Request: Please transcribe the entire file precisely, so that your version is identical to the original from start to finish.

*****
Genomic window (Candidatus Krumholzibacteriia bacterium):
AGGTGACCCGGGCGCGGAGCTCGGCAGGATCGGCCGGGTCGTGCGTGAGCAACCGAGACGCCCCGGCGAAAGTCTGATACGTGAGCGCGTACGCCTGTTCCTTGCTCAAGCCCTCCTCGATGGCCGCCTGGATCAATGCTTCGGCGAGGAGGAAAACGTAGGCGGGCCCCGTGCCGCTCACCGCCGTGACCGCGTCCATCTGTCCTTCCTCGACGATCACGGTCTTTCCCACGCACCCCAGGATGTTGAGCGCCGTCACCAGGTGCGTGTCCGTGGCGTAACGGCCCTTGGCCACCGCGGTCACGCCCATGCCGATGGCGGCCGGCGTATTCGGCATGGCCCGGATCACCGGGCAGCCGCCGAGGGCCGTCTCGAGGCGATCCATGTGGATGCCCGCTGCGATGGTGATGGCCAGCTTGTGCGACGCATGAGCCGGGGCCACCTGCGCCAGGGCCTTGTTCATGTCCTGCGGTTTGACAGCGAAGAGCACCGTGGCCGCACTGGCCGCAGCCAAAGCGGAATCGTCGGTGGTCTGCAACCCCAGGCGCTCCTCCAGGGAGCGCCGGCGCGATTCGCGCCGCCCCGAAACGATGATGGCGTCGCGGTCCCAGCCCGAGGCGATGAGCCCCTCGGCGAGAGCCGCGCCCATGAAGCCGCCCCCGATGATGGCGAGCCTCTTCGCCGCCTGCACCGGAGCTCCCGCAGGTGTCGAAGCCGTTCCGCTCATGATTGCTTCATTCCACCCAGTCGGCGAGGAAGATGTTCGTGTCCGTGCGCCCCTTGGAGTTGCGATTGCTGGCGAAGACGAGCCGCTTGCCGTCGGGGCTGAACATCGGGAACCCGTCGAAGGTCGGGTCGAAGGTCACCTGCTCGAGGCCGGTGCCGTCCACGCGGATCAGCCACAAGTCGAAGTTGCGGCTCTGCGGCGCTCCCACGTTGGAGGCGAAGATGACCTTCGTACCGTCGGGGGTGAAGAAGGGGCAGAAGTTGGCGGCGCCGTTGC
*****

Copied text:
Genomic window (Candidatus Krumholzibacteriia bacterium):
AGGTGACCCGGGCGCGGAGCTCGGCAGGATCGGCCGGGTCGTGCGTGAGCAACCGAGACGCCCCGGCGAAAGTCTGATACGTGAGCGCGTACGCCTGTTCCTTGCTCAAGCCCTCCTCGATGGCCGCCTGGATCAATGCTTCGGCGAGGAGGAAAACGTAGGCGGGCCCCGTGCCGCTCACCGCCGTGACCGCGTCCATCTGTCCTTCCTCGACGATCACGGTCTTTCCCACGCACCCCAGGATGTTGAGCGCCGTCACCAGGTGCGTGTCCGTGGCGTAACGGCCCTTGGCCACCGCGGTCACGCCCATGCCGATGGCGGCCGGCGTATTCGGCATGGCCCGGATCACCGGGCAGCCGCCGAGGGCCGTCTCGAGGCGATCCATGTGGATGCCCGCTGCGATGGTGATGGCCAGCTTGTGCGACGCATGAGCCGGGGCCACCTGCGCCAGGGCCTTGTTCATGTCCTGCGGTTTGACAGCGAAGAGCACCGTGGCCGCACTGGCCGCAGCCAAAGCGGAATCGTCGGTGGTCTGCAACCCCAGGCGCTCCTCCAGGGAGCGCCGGCGCGATTCGCGCCGCCCCGAAACGATGATGGCGTCGCGGTCCCAGCCCGAGGCGATGAGCCCCTCGGCGAGAGCCGCGCCCATGAAGCCGCCCCCGATGATGGCGAGCCTCTTCGCCGCCTGCACCGGAGCTCCCGCAGGTGTCGAAGCCGTTCCGCTCATGATTGCTTCATTCCACCCAGTCGGCGAGGAAGATGTTCGTGTCCGTGCGCCCCTTGGAGTTGCGATTGCTGGCGAAGACGAGCCGCTTGCCGTCGGGGCTGAACATCGGGAACCCGTCGAAGGTCGGGTCGAAGGTCACCTGCTCGAGGCCGGTGCCGTCCACGCGGATCAGCCACAAGTCGAAGTTGCGGCTCTGCGGCGCTCCCACGTTGGAGGCGAAGATGACCTTCGTACCGTCGGGGGTGAAGAAGGGGCAGAAGTTGGCGGCGCCGTTGC